Złoty Stok is a small town of less than 3,000 people in southern Silesia, 77 km. south of Wrocław, and close to the border with the Czech Republic. Gold was first worked in the area in the early sixteenth century when the town was known, in German, as Reichenstein (the rich town), while the current Polish name means ‘the golden slope’. For a time Złoty Stok accounted for between 5 and 10 per cent of Europe’s output of gold, but in the eighteenth century less gold was produced and the emphasis turned to the extraction of arsenic ores. The mine was extensively modernised in the early twentieth century. It was undamaged in the Second World War and continued in production until 1961.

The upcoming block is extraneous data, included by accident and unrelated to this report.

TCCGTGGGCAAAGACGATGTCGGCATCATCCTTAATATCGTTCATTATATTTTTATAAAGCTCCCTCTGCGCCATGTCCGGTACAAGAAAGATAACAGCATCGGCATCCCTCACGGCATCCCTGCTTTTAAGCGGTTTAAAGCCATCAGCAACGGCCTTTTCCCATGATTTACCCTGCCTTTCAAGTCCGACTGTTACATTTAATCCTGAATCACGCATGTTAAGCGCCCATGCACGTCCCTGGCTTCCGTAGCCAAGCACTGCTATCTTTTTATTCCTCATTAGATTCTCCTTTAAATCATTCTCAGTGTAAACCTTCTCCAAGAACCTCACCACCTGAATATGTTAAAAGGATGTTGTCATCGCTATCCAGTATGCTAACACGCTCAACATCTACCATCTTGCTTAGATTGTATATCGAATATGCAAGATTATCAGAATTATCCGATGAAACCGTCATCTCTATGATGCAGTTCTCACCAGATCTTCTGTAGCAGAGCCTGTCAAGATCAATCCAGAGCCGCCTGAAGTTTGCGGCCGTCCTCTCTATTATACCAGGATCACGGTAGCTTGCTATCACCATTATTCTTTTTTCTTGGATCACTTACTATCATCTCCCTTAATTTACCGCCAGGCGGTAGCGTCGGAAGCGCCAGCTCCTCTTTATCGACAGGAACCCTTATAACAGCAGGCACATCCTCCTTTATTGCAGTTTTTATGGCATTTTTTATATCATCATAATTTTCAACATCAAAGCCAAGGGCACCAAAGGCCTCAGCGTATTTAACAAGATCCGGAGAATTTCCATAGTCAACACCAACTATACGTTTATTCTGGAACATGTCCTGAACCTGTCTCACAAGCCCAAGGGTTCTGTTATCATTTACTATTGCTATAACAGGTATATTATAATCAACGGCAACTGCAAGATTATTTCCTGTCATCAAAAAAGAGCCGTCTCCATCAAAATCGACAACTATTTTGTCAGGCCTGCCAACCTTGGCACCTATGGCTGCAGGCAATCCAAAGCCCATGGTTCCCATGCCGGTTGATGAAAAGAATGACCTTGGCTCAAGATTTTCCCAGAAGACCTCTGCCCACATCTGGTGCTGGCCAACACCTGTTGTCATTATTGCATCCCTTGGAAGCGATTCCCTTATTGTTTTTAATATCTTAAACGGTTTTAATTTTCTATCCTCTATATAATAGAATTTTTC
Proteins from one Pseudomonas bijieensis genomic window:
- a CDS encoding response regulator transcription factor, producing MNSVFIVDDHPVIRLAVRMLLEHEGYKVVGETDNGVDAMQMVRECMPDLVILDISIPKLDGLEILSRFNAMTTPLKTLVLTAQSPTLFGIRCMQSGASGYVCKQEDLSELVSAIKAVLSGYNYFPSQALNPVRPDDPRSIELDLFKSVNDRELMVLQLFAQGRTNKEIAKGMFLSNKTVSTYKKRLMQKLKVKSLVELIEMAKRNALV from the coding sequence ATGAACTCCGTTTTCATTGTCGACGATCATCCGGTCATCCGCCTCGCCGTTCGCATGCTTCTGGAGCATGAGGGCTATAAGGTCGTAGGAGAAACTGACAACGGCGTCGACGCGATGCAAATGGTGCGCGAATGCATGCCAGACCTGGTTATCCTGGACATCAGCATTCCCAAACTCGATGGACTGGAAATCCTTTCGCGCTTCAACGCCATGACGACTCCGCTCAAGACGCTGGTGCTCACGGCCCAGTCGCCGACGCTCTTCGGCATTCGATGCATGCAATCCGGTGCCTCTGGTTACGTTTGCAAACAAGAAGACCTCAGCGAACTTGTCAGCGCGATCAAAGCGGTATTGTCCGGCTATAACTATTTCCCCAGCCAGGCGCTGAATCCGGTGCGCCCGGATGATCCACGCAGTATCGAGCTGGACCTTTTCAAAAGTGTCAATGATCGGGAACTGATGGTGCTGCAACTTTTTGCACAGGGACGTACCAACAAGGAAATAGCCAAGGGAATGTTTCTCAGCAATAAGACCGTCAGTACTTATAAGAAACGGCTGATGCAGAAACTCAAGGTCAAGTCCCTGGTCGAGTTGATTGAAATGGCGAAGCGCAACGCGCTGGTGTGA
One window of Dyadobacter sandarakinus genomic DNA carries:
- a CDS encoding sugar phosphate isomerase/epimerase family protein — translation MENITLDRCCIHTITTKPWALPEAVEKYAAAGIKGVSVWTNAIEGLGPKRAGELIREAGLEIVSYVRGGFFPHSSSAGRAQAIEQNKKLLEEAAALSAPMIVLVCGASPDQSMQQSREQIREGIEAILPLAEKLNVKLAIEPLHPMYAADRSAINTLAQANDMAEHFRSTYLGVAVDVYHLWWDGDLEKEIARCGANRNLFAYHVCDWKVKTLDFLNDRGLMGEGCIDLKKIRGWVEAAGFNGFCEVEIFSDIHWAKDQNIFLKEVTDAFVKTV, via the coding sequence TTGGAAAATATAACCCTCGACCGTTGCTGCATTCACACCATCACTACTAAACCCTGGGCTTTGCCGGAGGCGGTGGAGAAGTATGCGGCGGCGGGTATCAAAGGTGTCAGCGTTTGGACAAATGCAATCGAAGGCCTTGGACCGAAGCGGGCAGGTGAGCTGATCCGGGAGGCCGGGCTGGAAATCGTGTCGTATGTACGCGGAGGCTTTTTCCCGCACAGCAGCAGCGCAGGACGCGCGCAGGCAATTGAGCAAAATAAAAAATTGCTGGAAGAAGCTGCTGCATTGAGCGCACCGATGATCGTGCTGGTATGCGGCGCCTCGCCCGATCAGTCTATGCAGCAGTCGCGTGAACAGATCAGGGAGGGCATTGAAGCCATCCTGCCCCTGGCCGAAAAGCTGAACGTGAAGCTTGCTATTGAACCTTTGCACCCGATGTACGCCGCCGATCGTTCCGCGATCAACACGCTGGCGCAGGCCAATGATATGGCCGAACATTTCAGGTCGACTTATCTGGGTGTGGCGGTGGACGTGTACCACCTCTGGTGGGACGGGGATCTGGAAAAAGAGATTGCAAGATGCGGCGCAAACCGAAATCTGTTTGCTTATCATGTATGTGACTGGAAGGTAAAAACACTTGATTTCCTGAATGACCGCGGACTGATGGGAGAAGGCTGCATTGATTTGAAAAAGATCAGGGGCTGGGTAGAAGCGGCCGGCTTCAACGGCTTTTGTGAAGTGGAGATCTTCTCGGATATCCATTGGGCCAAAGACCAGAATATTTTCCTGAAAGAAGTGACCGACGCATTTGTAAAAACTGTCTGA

The restoration project began in 1991 and the mine was opened to visitors in 1996. There are displays about the history of gold mining in the galleries nearest to the entrance, after which visitors can undertake tours of the underground workings. The longer of the tours includes rides on a train and in a boat along a navigable level. The highlight is an illuminated underground waterfall, 10 m. in height, which is believed to be unique in Europe.